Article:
Check out the latest news about proton therapy: this week, find out how this state-of-the-art treatment modality is helping children with cancer overcome life-threatening challenges.
INSPIRATIONAL YOUNG DANCER
Lily Douglas, a 10-year-old girl who has recently returned from a 10-week trip to America where she received proton therapy to eradicate Ewing’s Sarcoma, was the guest star at a dance awards ceremony in London.
Lily was diagnosed with an aggressive form of cancer after her mom noticed a sore lump on her shoulder and suspected a dance injury. But after being rushed through tests, Lily and her family got the devastating news the she had stage 4 Ewing’s sarcoma with just a 5% chance of survival. Since then, she has undergone over 100 intensive courses of gruelling chemotherapy as well as a major operation to remove her shoulder blade. Most of her treatment was carried out at Edinburgh Sick Children’s hospital but it has also seen her travel to the US for pioneering proton therapy. Luckily, Lily was told in April that she was cancer free and last week, she was one of 20 children and young people to be selected as special ambassadors for the awards, to celebrate their strength and courage. The youngster walked down the red carpet at the Cancer Research UK Kids and Teens Star Awards, held in partnership with TK Maxx. She took part in a fun-packed day of activities with her family, including a Hollywood-style Walk of Fame, a magician’s workshop and acrobatics skills training. The youngster, who has around 90 trophies and 200 medals from her career in ballet, street dance, modern and tap, also got the chance to show off her dance moves. “It was amazing, a really good experience,” said Lily. “When I got up to dance on stage, I was so happy. It felt like a dream come true.”
JESSICA HANDING OUT BRACELETS AND HUGS
For the third year in a row, Jessica and her mother have made bracelets for all participants of Team Rynkeby Østjylland, including her own father, who this year is making his third trip to Paris for the benefit of children with critical illness.
Jessica was just 7 months old when she was diagnosed with an extremely rare and highly aggressive brain tumor. At that time, doctors estimated that she would not live to be more than one year old. Now she is the person in the whole world who has lived the longest with the type of tumor she has. Since her infancy, Jessica has undergone several intensive chemotherapy treatments and is currently having proton therapy, but the tumor cannot be removed. The tumor and the intensive treatment have given Jessica a brain injury, which means that she cannot be alone and requires constant support. She quickly becomes tired and can only go to her special school for three hours a week, play dates last a maximum of 45 minutes, and if her parents need to run an errand together, a childminder must be booked. At the moment, however, her condition is stable. “Jessica is stable and progressing in a positive direction. Both cognitively and physically, she is in progress. But the tumor is stable,” says her mom. Together with her mother, Lise Henneberg, the 10-year-old girl took her position in the sunshine atop Mur de Huy and waited expectantly for the yellow-clad charity cyclists from Team Rynkeby Østjylland. Jessica has become a mascot for the team – a girl who helps motivate the participants to make an extra effort for the sick children.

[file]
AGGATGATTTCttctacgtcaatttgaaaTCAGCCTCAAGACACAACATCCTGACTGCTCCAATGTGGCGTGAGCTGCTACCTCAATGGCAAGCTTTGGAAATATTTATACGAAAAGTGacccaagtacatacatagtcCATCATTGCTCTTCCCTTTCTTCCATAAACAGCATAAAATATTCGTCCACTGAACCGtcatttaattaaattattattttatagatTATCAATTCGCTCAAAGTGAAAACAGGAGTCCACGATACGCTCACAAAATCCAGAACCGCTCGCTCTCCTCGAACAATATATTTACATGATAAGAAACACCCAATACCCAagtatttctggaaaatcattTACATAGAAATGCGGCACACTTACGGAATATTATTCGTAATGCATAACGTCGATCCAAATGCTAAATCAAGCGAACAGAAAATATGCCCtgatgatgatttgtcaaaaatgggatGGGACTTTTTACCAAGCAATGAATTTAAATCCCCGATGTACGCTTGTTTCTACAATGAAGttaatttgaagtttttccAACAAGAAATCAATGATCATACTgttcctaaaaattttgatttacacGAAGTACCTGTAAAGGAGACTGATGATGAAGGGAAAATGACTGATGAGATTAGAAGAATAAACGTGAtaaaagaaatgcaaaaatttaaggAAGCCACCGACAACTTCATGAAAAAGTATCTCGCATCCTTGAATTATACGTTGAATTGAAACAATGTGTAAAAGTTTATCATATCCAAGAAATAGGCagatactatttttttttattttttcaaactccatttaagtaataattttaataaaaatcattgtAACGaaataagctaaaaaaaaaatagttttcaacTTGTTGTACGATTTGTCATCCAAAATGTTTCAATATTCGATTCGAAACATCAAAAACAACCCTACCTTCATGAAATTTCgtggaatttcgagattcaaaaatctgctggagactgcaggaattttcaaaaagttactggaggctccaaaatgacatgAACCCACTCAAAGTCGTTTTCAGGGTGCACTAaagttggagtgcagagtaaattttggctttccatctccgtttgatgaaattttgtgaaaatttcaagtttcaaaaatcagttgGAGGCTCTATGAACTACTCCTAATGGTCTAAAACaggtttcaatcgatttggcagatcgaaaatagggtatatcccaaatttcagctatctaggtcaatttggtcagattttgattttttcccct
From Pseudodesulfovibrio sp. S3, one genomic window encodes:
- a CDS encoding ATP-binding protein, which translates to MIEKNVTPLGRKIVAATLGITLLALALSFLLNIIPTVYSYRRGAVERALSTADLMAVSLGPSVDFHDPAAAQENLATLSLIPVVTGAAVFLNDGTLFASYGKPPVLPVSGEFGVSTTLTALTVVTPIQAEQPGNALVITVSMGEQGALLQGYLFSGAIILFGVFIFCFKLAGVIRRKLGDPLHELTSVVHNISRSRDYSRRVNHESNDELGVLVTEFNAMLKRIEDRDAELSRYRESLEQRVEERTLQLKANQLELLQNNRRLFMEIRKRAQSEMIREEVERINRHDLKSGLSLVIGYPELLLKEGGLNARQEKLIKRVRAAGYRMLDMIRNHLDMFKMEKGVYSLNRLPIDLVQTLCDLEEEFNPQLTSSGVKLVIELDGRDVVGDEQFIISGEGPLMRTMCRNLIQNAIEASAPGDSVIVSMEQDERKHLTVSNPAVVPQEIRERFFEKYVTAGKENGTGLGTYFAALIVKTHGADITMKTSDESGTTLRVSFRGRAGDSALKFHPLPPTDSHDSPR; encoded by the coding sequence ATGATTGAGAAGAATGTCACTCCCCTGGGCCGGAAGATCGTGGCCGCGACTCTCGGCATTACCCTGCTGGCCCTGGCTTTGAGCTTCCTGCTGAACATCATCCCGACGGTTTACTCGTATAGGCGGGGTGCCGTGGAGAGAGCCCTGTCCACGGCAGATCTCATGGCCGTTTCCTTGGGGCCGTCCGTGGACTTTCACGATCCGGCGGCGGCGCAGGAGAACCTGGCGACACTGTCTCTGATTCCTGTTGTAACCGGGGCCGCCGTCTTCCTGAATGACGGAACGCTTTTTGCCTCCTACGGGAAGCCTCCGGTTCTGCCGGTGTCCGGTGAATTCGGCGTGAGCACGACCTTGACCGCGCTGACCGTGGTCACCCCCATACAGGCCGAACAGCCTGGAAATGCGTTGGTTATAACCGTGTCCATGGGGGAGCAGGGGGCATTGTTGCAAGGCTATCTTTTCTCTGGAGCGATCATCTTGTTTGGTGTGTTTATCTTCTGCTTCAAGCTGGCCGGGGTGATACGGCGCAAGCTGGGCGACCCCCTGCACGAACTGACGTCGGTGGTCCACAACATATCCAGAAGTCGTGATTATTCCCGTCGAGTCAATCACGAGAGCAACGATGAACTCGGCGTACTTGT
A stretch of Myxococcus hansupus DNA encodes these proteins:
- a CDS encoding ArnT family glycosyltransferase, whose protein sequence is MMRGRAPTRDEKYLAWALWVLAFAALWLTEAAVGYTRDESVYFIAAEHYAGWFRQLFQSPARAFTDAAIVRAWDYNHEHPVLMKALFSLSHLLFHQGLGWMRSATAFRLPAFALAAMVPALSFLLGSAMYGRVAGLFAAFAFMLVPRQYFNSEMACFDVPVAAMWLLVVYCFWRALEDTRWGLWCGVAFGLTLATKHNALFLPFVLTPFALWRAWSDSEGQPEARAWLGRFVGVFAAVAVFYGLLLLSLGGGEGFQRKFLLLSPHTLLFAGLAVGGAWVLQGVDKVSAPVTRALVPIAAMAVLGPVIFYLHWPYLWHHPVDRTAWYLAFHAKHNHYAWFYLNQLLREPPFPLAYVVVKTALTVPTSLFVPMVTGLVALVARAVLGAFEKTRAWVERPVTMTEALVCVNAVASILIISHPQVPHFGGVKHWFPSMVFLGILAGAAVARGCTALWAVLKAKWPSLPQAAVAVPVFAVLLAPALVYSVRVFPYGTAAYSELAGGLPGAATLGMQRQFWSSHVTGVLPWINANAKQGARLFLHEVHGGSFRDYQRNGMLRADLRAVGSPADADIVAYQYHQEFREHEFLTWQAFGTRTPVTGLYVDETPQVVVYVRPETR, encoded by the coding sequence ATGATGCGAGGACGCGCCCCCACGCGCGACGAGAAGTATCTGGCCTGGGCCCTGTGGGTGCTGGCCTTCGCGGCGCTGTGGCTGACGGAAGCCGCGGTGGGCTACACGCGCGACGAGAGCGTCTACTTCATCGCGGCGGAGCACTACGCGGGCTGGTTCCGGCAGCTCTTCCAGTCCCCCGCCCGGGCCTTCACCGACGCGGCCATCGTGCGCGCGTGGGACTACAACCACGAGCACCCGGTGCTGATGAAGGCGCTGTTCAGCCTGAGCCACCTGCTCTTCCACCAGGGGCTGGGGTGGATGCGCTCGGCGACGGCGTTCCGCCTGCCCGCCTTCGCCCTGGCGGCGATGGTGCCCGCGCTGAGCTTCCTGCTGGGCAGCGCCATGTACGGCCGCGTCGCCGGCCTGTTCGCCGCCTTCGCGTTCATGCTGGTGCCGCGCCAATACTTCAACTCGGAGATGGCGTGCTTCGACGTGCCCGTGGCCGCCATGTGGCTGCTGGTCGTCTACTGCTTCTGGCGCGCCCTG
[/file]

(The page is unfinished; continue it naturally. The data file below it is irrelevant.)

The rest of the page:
DAD BUILDING VIRTUAL HOSPITALS
When Dom Raban’s daughter was diagnosed with cancer at the age of 13, the lack of clear information available left her feeling isolated and ignored. Six years on, her dad has created an app to help other young patients facing similar challenges.
Issy was diagnosed in November 2011 with Ewing’s sarcoma, a rare form of bone cancer. She underwent 18 rounds of chemo and received proton therapy in Florida, which was funded by the NHS. Issy has now been cancer-free for six years. Looking back on the time she was treated for her cancer, two things became apparent to her dad Raban: one, the clinical care she received was excellent; two, the information she was given about her condition was seriously lacking. And when Issy went online to better understand her situation, she was overwhelmed with frightening information, including details of her survival chances, 20%. Her dad says she is still haunted by the lack of information she received at the time: “While Issy is doing really well, she has this deep mistrust of the health service.” Keen to bridge this gap, Raban has developed an app called “Patient’s Virtual Guide” to help inform young patients who are going through similar experiences. The app uses games, graphics, augmented reality, artificial intelligence and text written by medical writers to guide patients through a virtual hospital. “It’s about communicating health information in a way that makes children feel engaged with the treatment they are receiving,” says Raban. “Evidence suggests that if you put information in the hands of patients, they experience reduced stress and anxiety, which can lead to better clinical outcomes.” The app has received funding from the NHS and will be trialled in Royal Manchester Children’s Hospital this autumn.